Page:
We might have easily overlooked this immature Little Blue Heron and called it an “egret,” but we noticed its white is ever so slightly suffused by a bluish tint, and its gray bill is tipped with black:
While returning from our walk, Mary Lou and I saw a flock of Tree Swallows about 1/4 of a mile ahead. They looked like a huge smoke plume. We were standing near the center of the graded and unpaved westernmost section of Miramar Parkway/SW 196th Avenue. The flock spread across about 90 degrees of the eastern horizon (from about 11 o’clock to 2 o’clock, above high grass on 4 foot levees and some distant small trees) in front and to our right. The flock actually faded into the horizon to our right front quarter and also into the distance directly in front of us.
Is it possible to estimate the number of birds in this flock? (click on the photo to see all five original photos):
My camera has a 420 mm telephoto system (300mm f/4 with a 1.4x extender). I did not have a wide angle lens. I estimate that my camera’s field of view included about 10 degrees of horizon and captured about half of the height of the column of birds. My photos included the lowest portion of the flock, where the birds were more densely aggregated.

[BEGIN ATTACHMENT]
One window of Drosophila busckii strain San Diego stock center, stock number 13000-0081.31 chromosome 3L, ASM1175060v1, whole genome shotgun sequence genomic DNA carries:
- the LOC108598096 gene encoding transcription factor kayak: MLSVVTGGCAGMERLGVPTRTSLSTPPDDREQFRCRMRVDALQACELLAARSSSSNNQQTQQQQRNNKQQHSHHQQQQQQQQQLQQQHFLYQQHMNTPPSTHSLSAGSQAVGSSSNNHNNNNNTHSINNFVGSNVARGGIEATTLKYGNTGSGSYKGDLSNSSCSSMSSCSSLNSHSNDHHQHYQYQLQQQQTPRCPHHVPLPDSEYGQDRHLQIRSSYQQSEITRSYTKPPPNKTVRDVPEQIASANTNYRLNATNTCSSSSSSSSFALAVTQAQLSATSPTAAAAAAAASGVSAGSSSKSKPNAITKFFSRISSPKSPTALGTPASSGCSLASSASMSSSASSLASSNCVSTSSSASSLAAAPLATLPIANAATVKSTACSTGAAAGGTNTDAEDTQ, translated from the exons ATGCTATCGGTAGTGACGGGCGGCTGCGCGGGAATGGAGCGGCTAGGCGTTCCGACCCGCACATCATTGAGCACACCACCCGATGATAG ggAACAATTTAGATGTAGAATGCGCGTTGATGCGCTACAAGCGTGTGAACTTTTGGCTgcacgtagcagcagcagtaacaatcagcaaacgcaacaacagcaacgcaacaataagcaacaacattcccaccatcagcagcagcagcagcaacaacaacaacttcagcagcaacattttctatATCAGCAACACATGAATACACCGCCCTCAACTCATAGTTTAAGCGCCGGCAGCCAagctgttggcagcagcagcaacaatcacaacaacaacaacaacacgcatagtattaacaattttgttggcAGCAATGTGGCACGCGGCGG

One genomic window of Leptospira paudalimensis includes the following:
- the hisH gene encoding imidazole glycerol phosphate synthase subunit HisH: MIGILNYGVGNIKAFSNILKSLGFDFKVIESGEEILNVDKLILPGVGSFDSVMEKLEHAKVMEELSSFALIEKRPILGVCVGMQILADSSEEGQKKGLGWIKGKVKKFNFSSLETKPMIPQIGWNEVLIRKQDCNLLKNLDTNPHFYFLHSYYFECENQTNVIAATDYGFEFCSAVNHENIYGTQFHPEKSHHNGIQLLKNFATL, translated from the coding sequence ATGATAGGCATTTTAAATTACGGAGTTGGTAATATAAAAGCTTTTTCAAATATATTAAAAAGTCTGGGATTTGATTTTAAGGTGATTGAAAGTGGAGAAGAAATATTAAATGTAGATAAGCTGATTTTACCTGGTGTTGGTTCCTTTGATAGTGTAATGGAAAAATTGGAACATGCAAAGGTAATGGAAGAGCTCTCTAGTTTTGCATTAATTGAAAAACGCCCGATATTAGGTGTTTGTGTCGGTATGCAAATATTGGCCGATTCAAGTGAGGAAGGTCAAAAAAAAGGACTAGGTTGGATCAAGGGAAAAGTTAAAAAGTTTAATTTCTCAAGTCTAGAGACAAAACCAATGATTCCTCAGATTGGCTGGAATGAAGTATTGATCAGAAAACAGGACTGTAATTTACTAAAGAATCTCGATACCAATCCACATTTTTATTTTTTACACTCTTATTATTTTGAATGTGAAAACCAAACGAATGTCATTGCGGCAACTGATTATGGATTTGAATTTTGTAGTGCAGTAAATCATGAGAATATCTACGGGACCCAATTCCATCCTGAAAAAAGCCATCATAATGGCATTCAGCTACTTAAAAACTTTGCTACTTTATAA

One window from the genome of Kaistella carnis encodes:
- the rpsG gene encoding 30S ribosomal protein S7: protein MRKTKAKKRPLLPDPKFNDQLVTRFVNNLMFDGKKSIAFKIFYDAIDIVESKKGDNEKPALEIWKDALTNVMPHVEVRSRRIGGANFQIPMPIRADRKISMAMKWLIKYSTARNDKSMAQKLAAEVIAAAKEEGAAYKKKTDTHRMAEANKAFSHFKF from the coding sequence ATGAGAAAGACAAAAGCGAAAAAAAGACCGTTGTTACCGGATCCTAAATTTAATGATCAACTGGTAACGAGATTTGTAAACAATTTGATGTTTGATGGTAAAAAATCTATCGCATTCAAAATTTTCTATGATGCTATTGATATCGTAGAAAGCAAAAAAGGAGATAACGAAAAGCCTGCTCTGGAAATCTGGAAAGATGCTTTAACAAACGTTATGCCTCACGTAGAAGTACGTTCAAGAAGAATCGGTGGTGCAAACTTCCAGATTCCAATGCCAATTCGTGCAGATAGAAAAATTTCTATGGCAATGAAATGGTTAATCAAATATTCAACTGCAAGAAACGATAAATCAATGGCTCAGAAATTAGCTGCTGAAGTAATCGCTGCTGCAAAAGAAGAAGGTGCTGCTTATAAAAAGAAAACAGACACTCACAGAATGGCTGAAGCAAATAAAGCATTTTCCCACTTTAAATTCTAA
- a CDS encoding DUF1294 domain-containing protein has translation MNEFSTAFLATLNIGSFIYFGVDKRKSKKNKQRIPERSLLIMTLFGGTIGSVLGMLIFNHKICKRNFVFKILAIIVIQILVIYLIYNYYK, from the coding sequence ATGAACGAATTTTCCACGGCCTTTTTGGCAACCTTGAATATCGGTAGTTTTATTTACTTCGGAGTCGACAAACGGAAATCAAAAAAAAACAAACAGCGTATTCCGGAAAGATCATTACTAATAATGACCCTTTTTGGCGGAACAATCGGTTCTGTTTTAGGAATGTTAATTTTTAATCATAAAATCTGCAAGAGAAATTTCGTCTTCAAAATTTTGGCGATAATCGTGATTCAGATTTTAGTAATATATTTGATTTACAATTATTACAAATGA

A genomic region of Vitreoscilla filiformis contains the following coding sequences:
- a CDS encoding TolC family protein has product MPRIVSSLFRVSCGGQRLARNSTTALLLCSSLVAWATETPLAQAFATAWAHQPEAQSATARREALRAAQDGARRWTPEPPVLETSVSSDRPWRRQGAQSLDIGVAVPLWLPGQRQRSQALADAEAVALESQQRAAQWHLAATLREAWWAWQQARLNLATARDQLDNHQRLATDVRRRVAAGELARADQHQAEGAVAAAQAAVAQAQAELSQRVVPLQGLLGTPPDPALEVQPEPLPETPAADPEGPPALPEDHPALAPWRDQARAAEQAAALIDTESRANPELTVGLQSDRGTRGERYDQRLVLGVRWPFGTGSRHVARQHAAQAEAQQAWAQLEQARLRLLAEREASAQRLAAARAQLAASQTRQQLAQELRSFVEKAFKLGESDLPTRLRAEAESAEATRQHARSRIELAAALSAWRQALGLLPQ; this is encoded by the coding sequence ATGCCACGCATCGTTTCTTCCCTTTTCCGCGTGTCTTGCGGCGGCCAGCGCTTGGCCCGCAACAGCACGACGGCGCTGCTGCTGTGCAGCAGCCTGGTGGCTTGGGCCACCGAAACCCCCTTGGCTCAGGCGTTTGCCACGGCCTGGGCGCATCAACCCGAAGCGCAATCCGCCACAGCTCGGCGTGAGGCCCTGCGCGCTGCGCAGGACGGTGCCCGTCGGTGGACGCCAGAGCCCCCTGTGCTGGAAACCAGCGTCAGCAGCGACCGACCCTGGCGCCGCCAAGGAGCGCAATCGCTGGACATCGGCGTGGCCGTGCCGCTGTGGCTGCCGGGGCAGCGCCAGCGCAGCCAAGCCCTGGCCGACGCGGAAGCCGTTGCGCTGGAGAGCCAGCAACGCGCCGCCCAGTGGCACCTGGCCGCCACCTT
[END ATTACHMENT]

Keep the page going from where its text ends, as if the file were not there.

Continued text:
I took five non-overlapping photos from nearly adjacent sections of the flock, mostly in front of me, during a 9 second interval (08:33:10 to 08:33:19). My long lens so limited the field that my 5 photos could not have covered more than 10% of the entire flock– possibly as little as 5%.
I selected one photo that was fairly representative of the five shots, taken in about the center point of the flock. This photo was cropped lightly down to screen size (88.9% of original size) and sharpened in Picasa. Using Paint.net, I re-sized my photo to 110 x 87 cm, or 9570 sq cm. I then outlined four 20 x 20 cm squares (400 sq cm each, for a total area of 1600 sq cm) diagonally across a representative sample of the photo, lightly colored each square, then greatly enlarged the image on the computer screen, and counted the number of birds (mostly specks) within each square.